This year see the creation of a new environmental project, Transition St Andrews, which aims to tackle climate change within the local community. The Saint’s LAURA ABERNETHY spoke to the project co-ordinator, Jamie Peters, about the aims of the project.
LA:Transition St Andrews is a new project. For students who have not heard of it before, can you describe the aims of the project?
JP: Transition is a global movement that aims to help communities respond to climate change and the resource depletion that we are facing and will continue to face in a more extreme manner in the coming years. Each local Transition movement has their own take on it, so Transition St Andrews is different to any other group. The ultimate aim is to reduce our carbon footprint, use resources more efficiently, give people new skills and let them get to know their community in a fun way.
We are running activities related to energy, food, waste and transport. These include practical things that everyone can get involved in, like the amazing University Community Garden and some really cutting-edge stuff like Carbon Conversations. To find out how you can get involved visit www.st-andrews.ac.uk/transition or pop into the office at 65 North St for a coffee and a chat.
LA:What inspired you to get involved with Transition St Andrews?
JP:I had previously worked in a similar project at Aberdeen but it was not a Transition movement. I had read and heard a lot about Transition so saw it as a really good opportunity.
After visiting and seeing the impressive work already going on environmentally with students, staff and academics it became apparent that St Andrews is by far the most progressive university in terms of climate change action, especially with current work on renewables.
LA:You recently won Best Green Campaigner/Activist at the Scottish Green Awards. What did you do to receive this award and how will this affect your work in St Andrews?
JP: I received the award for managing a Climate Change Project at the University of Aberdeen and we secured funding for 3 years. Over the project, we worked with many students who helped to save hundreds of tonnes of carbon and plant hundreds of trees. I am now trying to do something similar here.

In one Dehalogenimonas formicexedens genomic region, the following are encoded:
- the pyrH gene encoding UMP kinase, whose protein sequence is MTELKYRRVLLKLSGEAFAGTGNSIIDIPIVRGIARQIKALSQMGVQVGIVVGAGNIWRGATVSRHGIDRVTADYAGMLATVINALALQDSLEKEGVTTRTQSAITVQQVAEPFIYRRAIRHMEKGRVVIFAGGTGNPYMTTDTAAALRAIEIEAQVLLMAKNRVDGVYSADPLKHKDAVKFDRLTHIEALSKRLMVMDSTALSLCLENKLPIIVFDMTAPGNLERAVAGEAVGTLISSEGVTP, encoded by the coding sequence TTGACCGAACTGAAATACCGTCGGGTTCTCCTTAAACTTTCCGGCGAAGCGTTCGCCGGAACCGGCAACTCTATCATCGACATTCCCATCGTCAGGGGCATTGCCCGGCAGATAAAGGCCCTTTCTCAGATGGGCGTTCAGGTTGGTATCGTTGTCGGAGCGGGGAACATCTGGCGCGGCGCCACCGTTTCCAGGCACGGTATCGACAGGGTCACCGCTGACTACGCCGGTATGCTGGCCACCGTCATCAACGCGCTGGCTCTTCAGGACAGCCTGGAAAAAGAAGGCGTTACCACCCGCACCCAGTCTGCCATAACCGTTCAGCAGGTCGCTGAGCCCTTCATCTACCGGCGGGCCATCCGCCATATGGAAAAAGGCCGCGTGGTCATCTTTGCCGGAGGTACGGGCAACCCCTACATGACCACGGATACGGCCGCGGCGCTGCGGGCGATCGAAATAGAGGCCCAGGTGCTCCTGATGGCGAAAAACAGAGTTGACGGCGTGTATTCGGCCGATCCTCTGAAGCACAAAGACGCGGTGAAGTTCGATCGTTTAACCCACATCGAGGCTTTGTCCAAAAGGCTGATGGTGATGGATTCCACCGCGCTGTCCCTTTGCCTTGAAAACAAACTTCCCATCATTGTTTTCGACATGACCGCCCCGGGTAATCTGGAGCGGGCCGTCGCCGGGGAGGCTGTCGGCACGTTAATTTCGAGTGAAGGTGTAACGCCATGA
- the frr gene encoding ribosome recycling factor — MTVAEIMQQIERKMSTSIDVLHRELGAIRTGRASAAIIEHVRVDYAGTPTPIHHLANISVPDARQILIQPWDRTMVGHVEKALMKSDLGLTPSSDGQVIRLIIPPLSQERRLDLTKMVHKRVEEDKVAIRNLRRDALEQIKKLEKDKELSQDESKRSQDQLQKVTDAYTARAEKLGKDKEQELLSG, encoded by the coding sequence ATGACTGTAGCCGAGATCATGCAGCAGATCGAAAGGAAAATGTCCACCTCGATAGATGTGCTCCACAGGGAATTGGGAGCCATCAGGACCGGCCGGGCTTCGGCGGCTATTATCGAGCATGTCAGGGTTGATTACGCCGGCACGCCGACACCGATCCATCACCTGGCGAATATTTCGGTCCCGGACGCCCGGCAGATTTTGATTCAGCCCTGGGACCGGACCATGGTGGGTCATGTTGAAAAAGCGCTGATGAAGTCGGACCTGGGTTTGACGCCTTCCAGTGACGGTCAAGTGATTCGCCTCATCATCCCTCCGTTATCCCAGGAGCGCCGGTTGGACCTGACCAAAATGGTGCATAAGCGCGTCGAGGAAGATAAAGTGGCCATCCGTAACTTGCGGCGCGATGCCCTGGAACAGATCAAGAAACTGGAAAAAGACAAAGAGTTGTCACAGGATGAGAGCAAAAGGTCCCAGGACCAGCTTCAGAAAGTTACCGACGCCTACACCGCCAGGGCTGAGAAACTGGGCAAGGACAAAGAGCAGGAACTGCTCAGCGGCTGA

I volunteer for the United Kingdom Youth Climate Coalition (UKYCC). I am the Scottish Coalition Officer and also attend the UN climate change talks, where I have addressed the UN representing young people. I am going to Durban, South Africa, in a self-funded trip, in December with UKYCC to try and ensure the world’s leaders realise it is our generation that is getting affected by their decisions and we have to be listened to. UKYCC is a great organisation and are always recruiting if anyone wants to join – un.ukycc.org.
It is important to note that individual awards are not that important in environmental work and we are all aiming for the same goals. There are loads of people in Scotland that I know who could have won the award for the amazing work they do.
It has been a good thing to win in terms of my work here as it has attracted lots of press attention and given me the chance to promote Transition. From a personal point of view, it was a little embarrassing to win as self-recognition is not the reason I do any of this work.
LA: What advice can you give for students who are conscious about saving the environment but struggle to incorporate it into their busy schedules and tight budgets?
JP: Well the great news is ‘saving the environment’ can be fitted into tight schedules, depending on the level of involvement you want… There are lots that every one of us can do to reduce our impact on the environment the best way to do so is get involved with us or send us an email firstname.lastname@example.org. Importantly the world is a changing place and it is time for our generation to really make the changes we want and not accept people telling us otherwise. Everyone can get involved regardless of their situation!